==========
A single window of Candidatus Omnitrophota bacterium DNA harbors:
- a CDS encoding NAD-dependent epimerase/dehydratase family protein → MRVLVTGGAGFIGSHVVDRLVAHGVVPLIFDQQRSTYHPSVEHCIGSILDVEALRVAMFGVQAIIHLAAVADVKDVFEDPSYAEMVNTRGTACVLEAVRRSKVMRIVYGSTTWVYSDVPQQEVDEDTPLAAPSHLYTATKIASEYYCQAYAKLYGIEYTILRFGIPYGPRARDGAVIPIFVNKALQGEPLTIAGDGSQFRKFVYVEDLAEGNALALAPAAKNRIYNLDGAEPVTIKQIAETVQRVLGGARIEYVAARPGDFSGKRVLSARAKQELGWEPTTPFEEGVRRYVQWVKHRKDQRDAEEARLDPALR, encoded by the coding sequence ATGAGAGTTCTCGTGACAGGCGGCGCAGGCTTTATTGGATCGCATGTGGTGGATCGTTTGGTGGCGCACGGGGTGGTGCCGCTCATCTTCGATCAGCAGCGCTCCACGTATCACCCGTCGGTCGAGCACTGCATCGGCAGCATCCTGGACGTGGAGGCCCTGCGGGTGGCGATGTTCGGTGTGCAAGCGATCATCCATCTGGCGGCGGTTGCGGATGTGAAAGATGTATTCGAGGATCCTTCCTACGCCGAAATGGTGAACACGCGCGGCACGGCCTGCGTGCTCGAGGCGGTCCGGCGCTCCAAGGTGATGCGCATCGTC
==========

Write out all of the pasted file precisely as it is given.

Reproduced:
A single window of Candidatus Omnitrophota bacterium DNA harbors:
- a CDS encoding NAD-dependent epimerase/dehydratase family protein → MRVLVTGGAGFIGSHVVDRLVAHGVVPLIFDQQRSTYHPSVEHCIGSILDVEALRVAMFGVQAIIHLAAVADVKDVFEDPSYAEMVNTRGTACVLEAVRRSKVMRIVYGSTTWVYSDVPQQEVDEDTPLAAPSHLYTATKIASEYYCQAYAKLYGIEYTILRFGIPYGPRARDGAVIPIFVNKALQGEPLTIAGDGSQFRKFVYVEDLAEGNALALAPAAKNRIYNLDGAEPVTIKQIAETVQRVLGGARIEYVAARPGDFSGKRVLSARAKQELGWEPTTPFEEGVRRYVQWVKHRKDQRDAEEARLDPALR, encoded by the coding sequence ATGAGAGTTCTCGTGACAGGCGGCGCAGGCTTTATTGGATCGCATGTGGTGGATCGTTTGGTGGCGCACGGGGTGGTGCCGCTCATCTTCGATCAGCAGCGCTCCACGTATCACCCGTCGGTCGAGCACTGCATCGGCAGCATCCTGGACGTGGAGGCCCTGCGGGTGGCGATGTTCGGTGTGCAAGCGATCATCCATCTGGCGGCGGTTGCGGATGTGAAAGATGTATTCGAGGATCCTTCCTACGCCGAAATGGTGAACACGCGCGGCACGGCCTGCGTGCTCGAGGCGGTCCGGCGCTCCAAGGTGATGCGCATCGTC